I will write more about toast and toasting and having toasted, but a common use for stale bread is to make bread crumbs with it. And now, because everyone is panko this and panko that, I'll tell you how to do that too--and 'splain you why you'd want to.
I may have gawped at someone in my office last week when she wasn't sure whether she had a food processor. "CuisinArt?" I said. "You press a button, and it whizzes things?" I recommended she stick to Pillsbury refrigerated pie crust until she figures out whether this appliance lives at her house.
A food processor makes crumb-making as easy as, um, pie. If you don't have this piece of equipment, well . . . you'll need to make do with putting dry bread cubes into a plastic bag and whacking them with a rolling pin.
Dry bread crumbs are used for coating food that's going to be deep fried or baked. They are often sprinkled on the top of casseroles and baked mac-and-cheese. And they bind ingredients together in recipes like meatloaf and veggie burgers.
Occasionally you'll find a recipe that calls for fresh bread crumbs. These are a different creature. For these, you whiz up some fresh bread for the amount you need and carry on. If you have extra, you can freeze them OR dry them out and store them at room temperature in an airtight container (otherwise, mold will come calling).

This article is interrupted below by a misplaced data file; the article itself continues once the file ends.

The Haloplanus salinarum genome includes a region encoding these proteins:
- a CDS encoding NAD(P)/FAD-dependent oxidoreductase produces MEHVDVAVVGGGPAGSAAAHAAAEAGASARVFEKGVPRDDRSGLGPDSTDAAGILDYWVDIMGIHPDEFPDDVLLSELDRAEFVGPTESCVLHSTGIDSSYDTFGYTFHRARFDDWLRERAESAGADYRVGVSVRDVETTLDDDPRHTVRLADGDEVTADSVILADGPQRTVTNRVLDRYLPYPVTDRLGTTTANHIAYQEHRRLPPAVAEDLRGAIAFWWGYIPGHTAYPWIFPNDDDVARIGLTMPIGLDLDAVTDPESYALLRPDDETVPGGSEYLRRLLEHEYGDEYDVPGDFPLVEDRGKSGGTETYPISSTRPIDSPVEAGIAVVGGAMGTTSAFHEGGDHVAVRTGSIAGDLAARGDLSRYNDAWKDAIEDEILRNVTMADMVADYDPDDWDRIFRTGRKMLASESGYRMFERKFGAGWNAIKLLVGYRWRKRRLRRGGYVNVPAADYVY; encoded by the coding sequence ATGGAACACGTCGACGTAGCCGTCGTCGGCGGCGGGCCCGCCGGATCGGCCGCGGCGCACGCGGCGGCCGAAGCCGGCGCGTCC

Recipe: Bread Crumbs 101
Panko is a Japanese version of bread crumbs. The bread is shredded into flakes. Panko makes fried food even crunchier than bread crumbs can. TheKitchn.com credits this to panko absorbing less oil.
White panko is made from white bread (big surprise) without the crust. Tan panko is flaked from the whole she-bang. If you know whether this makes a difference in texture, please tell me. I confess to having no idea. I suspect is an appearance difference.
Recipe: Panko 101
If you want to learn more, Cook's Illustrated is always a good reference: https://www.cooksillustrated.com/taste_tests/1449-bread-crumbs.
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